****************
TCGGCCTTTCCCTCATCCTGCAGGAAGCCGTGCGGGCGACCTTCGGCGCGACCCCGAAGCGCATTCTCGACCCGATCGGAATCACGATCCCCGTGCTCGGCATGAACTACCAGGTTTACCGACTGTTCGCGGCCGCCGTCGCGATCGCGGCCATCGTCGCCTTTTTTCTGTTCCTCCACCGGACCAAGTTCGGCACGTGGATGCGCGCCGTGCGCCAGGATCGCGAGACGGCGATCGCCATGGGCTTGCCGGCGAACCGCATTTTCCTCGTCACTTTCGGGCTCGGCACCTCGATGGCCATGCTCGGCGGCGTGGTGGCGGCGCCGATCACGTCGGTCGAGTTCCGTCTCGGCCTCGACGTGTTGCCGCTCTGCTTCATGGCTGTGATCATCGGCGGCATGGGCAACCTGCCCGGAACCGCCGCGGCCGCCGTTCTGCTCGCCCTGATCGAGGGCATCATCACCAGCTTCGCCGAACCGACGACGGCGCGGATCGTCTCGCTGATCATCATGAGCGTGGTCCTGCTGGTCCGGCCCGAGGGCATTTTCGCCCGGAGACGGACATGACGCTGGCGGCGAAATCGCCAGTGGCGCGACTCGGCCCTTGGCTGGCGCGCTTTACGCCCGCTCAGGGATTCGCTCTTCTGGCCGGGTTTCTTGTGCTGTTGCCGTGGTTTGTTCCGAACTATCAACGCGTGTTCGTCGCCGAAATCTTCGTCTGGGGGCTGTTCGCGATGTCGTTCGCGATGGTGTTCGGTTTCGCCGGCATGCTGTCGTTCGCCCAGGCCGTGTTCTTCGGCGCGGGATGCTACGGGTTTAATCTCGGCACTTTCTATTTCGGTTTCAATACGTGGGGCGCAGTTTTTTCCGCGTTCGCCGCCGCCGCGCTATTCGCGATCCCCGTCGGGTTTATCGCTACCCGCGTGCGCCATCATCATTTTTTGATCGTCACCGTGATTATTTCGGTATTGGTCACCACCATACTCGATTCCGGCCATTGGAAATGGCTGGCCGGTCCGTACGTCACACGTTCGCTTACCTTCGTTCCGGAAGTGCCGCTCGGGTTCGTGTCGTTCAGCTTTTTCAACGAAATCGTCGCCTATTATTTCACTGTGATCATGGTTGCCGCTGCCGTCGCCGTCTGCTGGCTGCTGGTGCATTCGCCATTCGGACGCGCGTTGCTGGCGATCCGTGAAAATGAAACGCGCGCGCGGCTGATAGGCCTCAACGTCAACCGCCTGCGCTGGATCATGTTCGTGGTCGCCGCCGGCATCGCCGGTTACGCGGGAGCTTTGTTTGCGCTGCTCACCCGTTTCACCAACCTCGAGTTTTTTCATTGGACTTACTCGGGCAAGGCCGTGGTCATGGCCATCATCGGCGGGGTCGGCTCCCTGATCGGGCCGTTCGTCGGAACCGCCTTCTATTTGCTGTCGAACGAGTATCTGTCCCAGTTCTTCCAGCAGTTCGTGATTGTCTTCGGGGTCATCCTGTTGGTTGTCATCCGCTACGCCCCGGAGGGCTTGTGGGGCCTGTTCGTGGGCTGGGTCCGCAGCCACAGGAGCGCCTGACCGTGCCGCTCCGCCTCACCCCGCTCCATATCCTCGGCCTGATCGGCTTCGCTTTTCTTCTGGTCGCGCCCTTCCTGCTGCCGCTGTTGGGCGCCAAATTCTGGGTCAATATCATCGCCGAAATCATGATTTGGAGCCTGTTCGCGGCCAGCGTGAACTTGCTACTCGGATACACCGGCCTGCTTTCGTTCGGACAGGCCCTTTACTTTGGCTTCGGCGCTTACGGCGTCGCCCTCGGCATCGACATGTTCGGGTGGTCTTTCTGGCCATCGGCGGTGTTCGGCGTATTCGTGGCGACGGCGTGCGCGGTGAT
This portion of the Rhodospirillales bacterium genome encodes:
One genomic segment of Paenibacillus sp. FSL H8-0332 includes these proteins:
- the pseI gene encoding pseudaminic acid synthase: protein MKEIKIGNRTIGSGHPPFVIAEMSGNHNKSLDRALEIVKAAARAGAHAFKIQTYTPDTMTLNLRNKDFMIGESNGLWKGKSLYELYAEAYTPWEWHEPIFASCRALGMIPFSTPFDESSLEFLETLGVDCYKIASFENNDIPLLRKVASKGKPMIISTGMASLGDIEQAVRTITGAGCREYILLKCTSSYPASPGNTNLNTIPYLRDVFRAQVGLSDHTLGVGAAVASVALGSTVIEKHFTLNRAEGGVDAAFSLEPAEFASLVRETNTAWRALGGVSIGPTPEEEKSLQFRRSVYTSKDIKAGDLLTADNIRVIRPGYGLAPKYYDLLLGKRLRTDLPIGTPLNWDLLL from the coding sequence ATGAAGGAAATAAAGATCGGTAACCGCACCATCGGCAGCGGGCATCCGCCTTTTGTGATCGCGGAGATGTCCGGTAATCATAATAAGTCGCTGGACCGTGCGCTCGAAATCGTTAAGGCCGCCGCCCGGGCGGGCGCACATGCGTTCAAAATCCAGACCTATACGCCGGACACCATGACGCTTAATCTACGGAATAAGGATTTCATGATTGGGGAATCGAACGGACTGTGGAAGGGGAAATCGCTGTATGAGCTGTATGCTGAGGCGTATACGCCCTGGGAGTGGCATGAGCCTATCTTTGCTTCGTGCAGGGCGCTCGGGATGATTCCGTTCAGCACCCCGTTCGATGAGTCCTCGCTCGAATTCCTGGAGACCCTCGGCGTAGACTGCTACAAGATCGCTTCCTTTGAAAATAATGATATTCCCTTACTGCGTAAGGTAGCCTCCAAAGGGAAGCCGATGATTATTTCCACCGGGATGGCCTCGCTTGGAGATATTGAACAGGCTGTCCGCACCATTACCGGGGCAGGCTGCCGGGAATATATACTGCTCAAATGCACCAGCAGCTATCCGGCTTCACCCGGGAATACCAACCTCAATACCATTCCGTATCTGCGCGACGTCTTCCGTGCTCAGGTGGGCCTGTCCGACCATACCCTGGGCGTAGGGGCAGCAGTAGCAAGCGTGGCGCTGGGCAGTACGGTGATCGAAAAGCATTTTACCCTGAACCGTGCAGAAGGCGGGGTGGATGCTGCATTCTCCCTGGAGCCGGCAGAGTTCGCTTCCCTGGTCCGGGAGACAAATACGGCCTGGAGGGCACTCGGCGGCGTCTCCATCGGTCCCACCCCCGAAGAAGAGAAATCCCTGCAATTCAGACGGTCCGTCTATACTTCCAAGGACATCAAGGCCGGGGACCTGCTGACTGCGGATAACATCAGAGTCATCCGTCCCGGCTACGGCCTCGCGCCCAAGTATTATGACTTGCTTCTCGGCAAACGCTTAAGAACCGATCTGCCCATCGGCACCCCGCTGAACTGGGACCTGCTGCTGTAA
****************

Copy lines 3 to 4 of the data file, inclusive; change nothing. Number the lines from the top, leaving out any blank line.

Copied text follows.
One genomic segment of Paenibacillus sp. FSL H8-0332 includes these proteins:
- the pseI gene encoding pseudaminic acid synthase: protein MKEIKIGNRTIGSGHPPFVIAEMSGNHNKSLDRALEIVKAAARAGAHAFKIQTYTPDTMTLNLRNKDFMIGESNGLWKGKSLYELYAEAYTPWEWHEPIFASCRALGMIPFSTPFDESSLEFLETLGVDCYKIASFENNDIPLLRKVASKGKPMIISTGMASLGDIEQAVRTITGAGCREYILLKCTSSYPASPGNTNLNTIPYLRDVFRAQVGLSDHTLGVGAAVASVALGSTVIEKHFTLNRAEGGVDAAFSLEPAEFASLVRETNTAWRALGGVSIGPTPEEEKSLQFRRSVYTSKDIKAGDLLTADNIRVIRPGYGLAPKYYDLLLGKRLRTDLPIGTPLNWDLLL from the coding sequence ATGAAGGAAATAAAGATCGGTAACCGCACCATCGGCAGCGGGCATCCGCCTTTTGTGATCGCGGAGATGTCCGGTAATCATAATAAGTCGCTGGACCGTGCGCTCGAAATCGTTAAGGCCGCCGCCCGGGCGGGCGCACATGCGTTCAAAATCCAGACCTATACGCCGGACACCATGACGCTTAATCTACGGAATAAGGATTTCATGATTGGGGAATCGAACGGACTGTGGAAGGGGAAATCGCTGTATGAGCTGTATGCTGAGGCGTATACGCCCTGGGAGTGGCATGAGCCTATCTTTGCTTCGTGCAGGGCGCTCGGGATGATTCCGTTCAGCACCCCGTTCGATGAGTCCTCGCTCGAATTCCTGGAGACCCTCGGCGTAGACTGCTACAAGATCGCTTCCTTTGAAAATAATGATATTCCCTTACTGCGTAAGGTAGCCTCCAAAGGGAAGCCGATGATTATTTCCACCGGGATGGCCTCGCTTGGAGATATTGAACAGGCTGTCCGCACCATTACCGGGGCAGGCTGCCGGGAATATATACTGCTCAAATGCACCAGCAGCTATCCGGCTTCACCCGGGAATACCAACCTCAATACCATTCCGTATCTGCGCGACGTCTTCCGTGCTCAGGTGGGCCTGTCCGACCATACCCTGGGCGTAGGGGCAGCAGTAGCAAGCGTGGCGCTGGGCAGTACGGTGATCGAAAAGCATTTTACCCTGAACCGTGCAGAAGGCGGGGTGGATGCTGCATTCTCCCTGGAGCCGGCAGAGTTCGCTTCCCTGGTCCGGGAGACAAATACGGCCTGGAGGGCACTCGGCGGCGTCTCCATCGGTCCCACCCCCGAAGAAGAGAAATCCCTGCAATTCAGACGGTCCGTCTATACTTCCAAGGACATCAAGGCCGGGGACCTGCTGACTGCGGATAACATCAGAGTCATCCGTCCCGGCTACGGCCTCGCGCCCAAGTATTATGACTTGCTTCTCGGCAAACGCTTAAGAACCGATCTGCCCATCGGCACCCCGCTGAACTGGGACCTGCTGCTGTAA